Car Show Classic – 1952-54 Sears Allstate: The American Dream, As Sold Through A Sears Store


(first posted 3/30/2016)    In the late 1940’s, Henry J. Kaiser had an idea. This idea was to create a car for the “less affluent”; those that usually could only afford a used car. He thought that this crowd would rather own a new car with spartan accoutrements, than own a used car with better equipment. At this time, the retailing giant of Sears-Roebuck was basking in the glow of the postwar retail boom. They had correctly foreseen a great opportunity for expansion in the economic climate of Postwar America. They both expanded, and restarted divisions they had previously killed, such as the homes division. One of the ways Sears would expand was into the car market.

Photo from

Photo from

This was not Sears’ first foray into the automotive market. Their first effort was the short-lived and little-known Sears Motor Buggy. It was sold from 1908-12, and was produced by Lincoln Motor Car Works of Chicago, IL (no relation to the oh-so-broughamy turned Matthew McConaughey laughingstock Lincoln we know and love today). It was a reliable, but dated mode of transportation, as the motor buggy had fallen out of favor by that time. Its market was supplanted by more modern motorized vehicles, such as the Ford Model T.


Henry J Kaiser had unveiled the Henry J in 1950. At the time, he had been trying to get a deal with Sears & Roebuck for three years. Kaiser thought that he could further mass-market this car by having t be one of the models that would be sold via the Sears catalog.

Sears Roebuck & Co. Department Store. Designed by Nimmons, Carr and Wright of Chicago, IL. 15001 Woodward Ave, Highland Park, MI Demolished circa 2000

Sears Roebuck & Co. Department Store of Highland Park, MI
Designed by Nimmons, Carr and Wright of Chicago, IL.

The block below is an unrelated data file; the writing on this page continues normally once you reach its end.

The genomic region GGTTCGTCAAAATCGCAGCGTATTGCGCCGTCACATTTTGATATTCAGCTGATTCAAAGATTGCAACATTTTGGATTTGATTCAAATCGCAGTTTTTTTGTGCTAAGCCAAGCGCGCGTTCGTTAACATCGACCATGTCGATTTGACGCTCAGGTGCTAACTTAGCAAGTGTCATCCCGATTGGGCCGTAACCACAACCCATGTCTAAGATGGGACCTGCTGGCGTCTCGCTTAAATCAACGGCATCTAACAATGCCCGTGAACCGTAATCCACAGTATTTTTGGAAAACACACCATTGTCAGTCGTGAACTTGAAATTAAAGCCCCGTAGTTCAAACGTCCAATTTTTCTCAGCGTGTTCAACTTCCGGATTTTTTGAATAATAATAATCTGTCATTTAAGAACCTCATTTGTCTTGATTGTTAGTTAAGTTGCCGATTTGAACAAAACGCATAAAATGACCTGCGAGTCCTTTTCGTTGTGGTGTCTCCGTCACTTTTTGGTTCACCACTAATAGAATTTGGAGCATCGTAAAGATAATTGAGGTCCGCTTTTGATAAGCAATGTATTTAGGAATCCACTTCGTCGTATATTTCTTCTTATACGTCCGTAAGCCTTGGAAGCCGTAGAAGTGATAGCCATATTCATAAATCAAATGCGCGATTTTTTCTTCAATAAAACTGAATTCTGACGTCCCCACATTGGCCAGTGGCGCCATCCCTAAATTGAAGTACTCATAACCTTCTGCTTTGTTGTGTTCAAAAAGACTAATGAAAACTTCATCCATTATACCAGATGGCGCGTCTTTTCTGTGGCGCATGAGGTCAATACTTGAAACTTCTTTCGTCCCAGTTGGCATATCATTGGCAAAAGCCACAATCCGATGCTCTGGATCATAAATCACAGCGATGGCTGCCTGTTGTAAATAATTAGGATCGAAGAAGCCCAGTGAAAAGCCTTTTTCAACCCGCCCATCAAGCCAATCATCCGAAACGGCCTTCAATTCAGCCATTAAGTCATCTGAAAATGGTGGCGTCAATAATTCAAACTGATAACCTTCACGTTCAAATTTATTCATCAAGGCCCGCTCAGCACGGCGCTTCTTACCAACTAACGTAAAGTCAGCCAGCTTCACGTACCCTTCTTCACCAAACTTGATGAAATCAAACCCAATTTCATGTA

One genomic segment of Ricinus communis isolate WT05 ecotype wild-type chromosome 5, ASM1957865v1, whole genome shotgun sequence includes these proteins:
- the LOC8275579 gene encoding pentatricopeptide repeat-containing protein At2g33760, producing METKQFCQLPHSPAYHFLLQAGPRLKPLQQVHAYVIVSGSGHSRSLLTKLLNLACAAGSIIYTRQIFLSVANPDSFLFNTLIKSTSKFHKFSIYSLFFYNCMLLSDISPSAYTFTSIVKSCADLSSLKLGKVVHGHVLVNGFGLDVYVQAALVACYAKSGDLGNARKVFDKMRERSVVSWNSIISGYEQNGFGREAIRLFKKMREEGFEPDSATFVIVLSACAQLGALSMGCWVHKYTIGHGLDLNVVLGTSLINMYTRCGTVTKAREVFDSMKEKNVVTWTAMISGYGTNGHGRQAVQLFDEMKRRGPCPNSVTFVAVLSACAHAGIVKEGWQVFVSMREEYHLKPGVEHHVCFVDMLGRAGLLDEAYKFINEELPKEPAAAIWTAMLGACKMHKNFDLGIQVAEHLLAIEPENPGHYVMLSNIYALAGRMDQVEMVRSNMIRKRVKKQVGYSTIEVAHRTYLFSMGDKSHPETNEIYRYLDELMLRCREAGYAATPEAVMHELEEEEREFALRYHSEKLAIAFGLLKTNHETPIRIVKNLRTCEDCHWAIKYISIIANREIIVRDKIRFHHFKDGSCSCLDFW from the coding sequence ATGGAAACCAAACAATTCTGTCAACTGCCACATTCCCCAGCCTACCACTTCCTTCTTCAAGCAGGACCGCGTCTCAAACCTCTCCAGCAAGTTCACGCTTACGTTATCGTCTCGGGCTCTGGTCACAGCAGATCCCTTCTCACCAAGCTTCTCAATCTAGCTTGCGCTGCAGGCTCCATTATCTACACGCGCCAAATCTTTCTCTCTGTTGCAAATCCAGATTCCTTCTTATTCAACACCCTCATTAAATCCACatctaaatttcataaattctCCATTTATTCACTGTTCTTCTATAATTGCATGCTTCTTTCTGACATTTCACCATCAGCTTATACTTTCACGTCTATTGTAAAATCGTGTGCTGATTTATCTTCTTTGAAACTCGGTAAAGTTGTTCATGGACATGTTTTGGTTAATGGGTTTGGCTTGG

15001 Woodward Ave, Highland Park, MI
Demolished circa 2000

At the time, Sears was undoubetdly one of the most, if not the most popular retailer in the country. In many areas, retailers like Sears would effectively have an “anchor store” along the shopping strip on Main Street. Henry Kaiser and his son Edgar both knew this well, and thought to use it to leverage sales. Independent companies like Kaiser-Frazer could not hope to have a dealer network as large as the Big Four at the time, but knew both that they could get a much greater reach via Sears.


It was a relatively rocky road for the little Allstate. It was-first and foremost-quite ungainly, and most people were not ready to buy a car from a department store, even if they were willing to buy a house from that very same store.  Accordingly, sales were quite slow. Lastly, no matter what, one thing nagged at them, and likely helped to dissuade them from further branching out further into the Automotive market. This issue also apparently nagged at Sears when they sold Graham-Bradley tractors in the 1930’s.


Perhaps one of the nastier issues was the trade-in. Sears, naive to the way car dealers worked, did not know how to easily deal with trade-ins. After all, they knew quite well about how to sell and deal with anything that was not often traded in, from houses, to clothes, to toys, to farm implements, to car parts, to tools. However, they did not know how to deal with items that were traded in for a newer and shinier, such as tractors and cars. Some might be apt to make a comparison to the lifetime warranty found on their Craftsman hand tools, but tools are often used (and often abused) until they are simply rendered useless. Cars, however, are traded in quite often. Sears simply did not know what to do.


Of course, any efforts at attempting long-term sales were absolutely pointless, as the Henry J was killed off after the 1954 MY. Accordingly, the Allstate car died with it. Still, for a brief moment in time, you could literally buy the postwar suburban American dream from the Sears store.

(1) 1654 Elmdale, Glenview, IL (2) 609 E Indiana, Wheaton, IL

(1) 1654 Elmdale, Glenview, IL
(2) 609 E Indiana, Wheaton, IL

You could buy your Homart prefabricated home (See them *HERE* and *HERE*)…